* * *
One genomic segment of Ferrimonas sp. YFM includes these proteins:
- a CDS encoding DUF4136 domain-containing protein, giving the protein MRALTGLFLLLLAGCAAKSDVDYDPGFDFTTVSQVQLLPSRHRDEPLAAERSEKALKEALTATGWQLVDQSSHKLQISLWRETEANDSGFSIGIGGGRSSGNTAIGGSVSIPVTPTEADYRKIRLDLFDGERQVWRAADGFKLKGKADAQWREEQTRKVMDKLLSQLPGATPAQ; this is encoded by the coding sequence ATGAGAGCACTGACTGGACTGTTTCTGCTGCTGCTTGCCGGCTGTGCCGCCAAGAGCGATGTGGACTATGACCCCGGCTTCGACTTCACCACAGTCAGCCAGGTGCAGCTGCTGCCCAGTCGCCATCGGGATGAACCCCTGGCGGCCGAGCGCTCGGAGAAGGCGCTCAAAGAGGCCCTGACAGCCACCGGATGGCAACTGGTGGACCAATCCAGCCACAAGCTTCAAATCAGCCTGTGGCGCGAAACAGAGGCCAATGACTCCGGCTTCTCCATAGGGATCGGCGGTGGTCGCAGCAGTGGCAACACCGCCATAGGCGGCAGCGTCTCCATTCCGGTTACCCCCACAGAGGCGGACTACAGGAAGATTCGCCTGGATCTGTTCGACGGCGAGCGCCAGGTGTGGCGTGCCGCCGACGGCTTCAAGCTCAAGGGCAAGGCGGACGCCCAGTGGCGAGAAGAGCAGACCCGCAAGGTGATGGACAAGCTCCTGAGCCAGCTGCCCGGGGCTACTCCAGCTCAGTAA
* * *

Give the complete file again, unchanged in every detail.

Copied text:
One genomic segment of Ferrimonas sp. YFM includes these proteins:
- a CDS encoding DUF4136 domain-containing protein, giving the protein MRALTGLFLLLLAGCAAKSDVDYDPGFDFTTVSQVQLLPSRHRDEPLAAERSEKALKEALTATGWQLVDQSSHKLQISLWRETEANDSGFSIGIGGGRSSGNTAIGGSVSIPVTPTEADYRKIRLDLFDGERQVWRAADGFKLKGKADAQWREEQTRKVMDKLLSQLPGATPAQ; this is encoded by the coding sequence ATGAGAGCACTGACTGGACTGTTTCTGCTGCTGCTTGCCGGCTGTGCCGCCAAGAGCGATGTGGACTATGACCCCGGCTTCGACTTCACCACAGTCAGCCAGGTGCAGCTGCTGCCCAGTCGCCATCGGGATGAACCCCTGGCGGCCGAGCGCTCGGAGAAGGCGCTCAAAGAGGCCCTGACAGCCACCGGATGGCAACTGGTGGACCAATCCAGCCACAAGCTTCAAATCAGCCTGTGGCGCGAAACAGAGGCCAATGACTCCGGCTTCTCCATAGGGATCGGCGGTGGTCGCAGCAGTGGCAACACCGCCATAGGCGGCAGCGTCTCCATTCCGGTTACCCCCACAGAGGCGGACTACAGGAAGATTCGCCTGGATCTGTTCGACGGCGAGCGCCAGGTGTGGCGTGCCGCCGACGGCTTCAAGCTCAAGGGCAAGGCGGACGCCCAGTGGCGAGAAGAGCAGACCCGCAAGGTGATGGACAAGCTCCTGAGCCAGCTGCCCGGGGCTACTCCAGCTCAGTAA